Conversely, I never take on another large task without discussing it over with my husband. When a book publisher asked me to send in a book proposal and Table of Contents we talked it over. Here are the potential benefits, the building of my brand, exposure, advance potential, etc. Here are the time commitments and what that means…I won’t be able to teach the kids’ homeschool every day – can you handle that task on your days off? Could we hire someone in to deep-clean the house twice a month and here’s what that would cost and here’s the number of hours that would free up for me.
And we decided TOGETHER. So when things get stressful in the middle of a huge project and I’m going insane, he knows that we knew this would happen and had agreed to it together. Sometimes he says no. He’s always right too, darn him, but usually he says yes and he’s right then too.
3. Surround Yourself With Amazing People
There is no way I would be where I am now without the colleagues and friends who are in my life. Sometimes these were people who read my blog and commented and we connected through a personalized consultation they purchased. For example, Prerna is one of these and she’s now moved on into not only freelance writing on a full-time basis and branching into a new venture for her clients, Social Media Direct. Carmen Grant was one of my original writers at Untrained Housewife and also someone who did a consultation with me. Now she is not only blogger even more successfully than ever, but also running SpouseSprite Media dedicated to blogger outreach for the latina and military spouse communities. Alli Worthington recently published a post on Babble Voices about the importance of mentoring.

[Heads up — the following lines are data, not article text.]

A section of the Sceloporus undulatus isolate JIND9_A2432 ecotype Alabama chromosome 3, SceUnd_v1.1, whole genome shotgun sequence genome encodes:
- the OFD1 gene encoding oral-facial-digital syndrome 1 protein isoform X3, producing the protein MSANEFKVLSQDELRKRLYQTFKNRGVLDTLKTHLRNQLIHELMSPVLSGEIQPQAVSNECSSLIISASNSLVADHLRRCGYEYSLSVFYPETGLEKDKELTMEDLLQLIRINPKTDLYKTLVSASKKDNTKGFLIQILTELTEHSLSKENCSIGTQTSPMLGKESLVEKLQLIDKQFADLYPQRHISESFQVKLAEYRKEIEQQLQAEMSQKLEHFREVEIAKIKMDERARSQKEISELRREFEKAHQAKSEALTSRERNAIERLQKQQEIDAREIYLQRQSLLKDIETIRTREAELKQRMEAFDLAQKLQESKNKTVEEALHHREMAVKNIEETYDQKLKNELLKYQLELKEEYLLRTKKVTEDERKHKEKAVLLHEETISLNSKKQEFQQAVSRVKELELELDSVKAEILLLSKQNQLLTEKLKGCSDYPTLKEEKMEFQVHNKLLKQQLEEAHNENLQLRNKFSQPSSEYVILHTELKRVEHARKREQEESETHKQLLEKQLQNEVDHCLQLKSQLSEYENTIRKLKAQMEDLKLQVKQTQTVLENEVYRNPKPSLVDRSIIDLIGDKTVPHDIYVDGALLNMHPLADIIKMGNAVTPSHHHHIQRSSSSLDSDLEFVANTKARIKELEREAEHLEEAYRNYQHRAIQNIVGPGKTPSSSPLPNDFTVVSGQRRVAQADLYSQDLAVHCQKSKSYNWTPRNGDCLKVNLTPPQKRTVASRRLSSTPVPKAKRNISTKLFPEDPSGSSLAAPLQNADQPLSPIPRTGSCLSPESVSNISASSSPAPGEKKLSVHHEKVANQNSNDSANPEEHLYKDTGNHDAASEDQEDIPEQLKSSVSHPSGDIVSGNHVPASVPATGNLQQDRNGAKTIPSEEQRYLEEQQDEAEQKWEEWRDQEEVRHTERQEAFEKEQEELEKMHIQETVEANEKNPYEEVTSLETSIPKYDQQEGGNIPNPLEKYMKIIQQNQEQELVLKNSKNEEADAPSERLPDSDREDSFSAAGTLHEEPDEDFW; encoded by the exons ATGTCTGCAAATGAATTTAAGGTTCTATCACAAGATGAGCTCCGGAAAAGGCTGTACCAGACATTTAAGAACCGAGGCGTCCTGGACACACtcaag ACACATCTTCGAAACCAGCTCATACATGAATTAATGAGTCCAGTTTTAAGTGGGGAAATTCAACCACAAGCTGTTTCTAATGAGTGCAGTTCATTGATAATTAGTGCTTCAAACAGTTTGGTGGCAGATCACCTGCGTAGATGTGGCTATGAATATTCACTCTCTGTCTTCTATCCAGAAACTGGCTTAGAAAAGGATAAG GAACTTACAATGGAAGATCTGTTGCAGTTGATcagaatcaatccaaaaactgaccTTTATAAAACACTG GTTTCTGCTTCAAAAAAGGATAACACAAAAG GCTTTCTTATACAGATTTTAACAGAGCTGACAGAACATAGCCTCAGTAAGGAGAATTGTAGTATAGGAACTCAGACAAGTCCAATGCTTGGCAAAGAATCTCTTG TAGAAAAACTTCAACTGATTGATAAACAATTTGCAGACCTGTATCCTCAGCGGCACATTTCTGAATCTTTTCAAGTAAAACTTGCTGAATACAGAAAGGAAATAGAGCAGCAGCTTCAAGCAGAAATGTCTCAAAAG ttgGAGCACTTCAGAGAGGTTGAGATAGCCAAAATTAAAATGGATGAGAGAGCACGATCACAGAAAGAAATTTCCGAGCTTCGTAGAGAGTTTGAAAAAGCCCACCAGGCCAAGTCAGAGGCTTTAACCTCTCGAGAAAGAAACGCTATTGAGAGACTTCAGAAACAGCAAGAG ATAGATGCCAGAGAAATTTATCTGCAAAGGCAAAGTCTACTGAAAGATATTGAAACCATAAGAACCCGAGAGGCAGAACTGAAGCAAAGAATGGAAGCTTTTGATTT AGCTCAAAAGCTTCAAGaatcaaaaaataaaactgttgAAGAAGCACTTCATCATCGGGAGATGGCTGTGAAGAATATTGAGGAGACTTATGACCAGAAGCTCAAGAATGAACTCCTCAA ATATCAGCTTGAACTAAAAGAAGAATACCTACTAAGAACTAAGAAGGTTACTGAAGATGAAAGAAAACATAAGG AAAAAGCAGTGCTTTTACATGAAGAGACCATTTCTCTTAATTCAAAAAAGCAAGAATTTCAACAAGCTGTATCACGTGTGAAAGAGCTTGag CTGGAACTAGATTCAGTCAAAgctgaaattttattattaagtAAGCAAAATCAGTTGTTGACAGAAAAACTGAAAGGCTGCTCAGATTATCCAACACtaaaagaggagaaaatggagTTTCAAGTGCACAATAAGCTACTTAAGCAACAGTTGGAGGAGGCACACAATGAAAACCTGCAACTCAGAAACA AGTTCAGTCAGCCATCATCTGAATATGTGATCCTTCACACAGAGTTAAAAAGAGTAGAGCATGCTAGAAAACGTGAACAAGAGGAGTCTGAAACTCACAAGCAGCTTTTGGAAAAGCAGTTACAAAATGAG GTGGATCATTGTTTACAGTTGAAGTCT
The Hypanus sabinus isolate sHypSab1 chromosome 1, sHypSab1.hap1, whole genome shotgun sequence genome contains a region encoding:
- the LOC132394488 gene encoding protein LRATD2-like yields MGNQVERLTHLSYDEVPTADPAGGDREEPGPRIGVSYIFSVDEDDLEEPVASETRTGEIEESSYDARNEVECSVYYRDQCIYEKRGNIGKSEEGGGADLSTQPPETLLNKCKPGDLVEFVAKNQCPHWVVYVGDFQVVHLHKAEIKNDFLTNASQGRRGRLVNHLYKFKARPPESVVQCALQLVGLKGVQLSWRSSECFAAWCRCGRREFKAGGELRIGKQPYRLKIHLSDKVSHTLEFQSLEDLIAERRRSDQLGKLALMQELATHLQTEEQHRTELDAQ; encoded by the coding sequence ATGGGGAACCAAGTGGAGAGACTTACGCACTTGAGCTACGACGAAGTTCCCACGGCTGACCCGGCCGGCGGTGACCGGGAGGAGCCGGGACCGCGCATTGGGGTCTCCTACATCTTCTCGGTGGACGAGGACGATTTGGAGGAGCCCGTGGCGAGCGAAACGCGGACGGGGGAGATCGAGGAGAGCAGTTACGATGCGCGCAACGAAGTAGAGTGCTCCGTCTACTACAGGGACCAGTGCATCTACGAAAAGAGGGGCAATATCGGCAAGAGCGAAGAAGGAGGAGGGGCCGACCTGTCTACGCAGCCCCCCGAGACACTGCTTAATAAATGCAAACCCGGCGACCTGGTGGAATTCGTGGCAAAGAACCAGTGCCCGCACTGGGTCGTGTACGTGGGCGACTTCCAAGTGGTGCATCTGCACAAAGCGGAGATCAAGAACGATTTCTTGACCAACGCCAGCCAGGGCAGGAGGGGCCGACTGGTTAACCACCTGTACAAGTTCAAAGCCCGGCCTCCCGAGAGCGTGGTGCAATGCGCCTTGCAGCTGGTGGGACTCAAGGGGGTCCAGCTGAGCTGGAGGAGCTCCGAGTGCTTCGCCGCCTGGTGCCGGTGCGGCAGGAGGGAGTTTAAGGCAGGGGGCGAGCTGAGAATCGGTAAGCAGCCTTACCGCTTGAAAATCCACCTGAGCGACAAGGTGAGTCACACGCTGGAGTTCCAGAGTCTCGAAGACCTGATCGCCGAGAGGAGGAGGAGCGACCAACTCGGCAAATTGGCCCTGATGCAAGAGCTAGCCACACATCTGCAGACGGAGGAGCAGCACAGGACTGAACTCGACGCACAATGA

4. Up Your Professional Game – The Legalities
Maybe half-way was good enough before. But now that you’re big league you need to be considering things like creating a corporation to protect your family assets, making sure you keep your business finances and personal finances from “co-mingling”, and that you’re paying your taxes properly. This means you might have to rely on some outside help. Like professionals do
Maybe you don’t have the exact background that is “ideal” for a position you’re applying for. That’s ok. Make them see why you ARE a good fit for the job. Example – I was applying for a management job. My educational background is not in management. It’s in music education and theatre arts. (Because one degree plan is never enough!)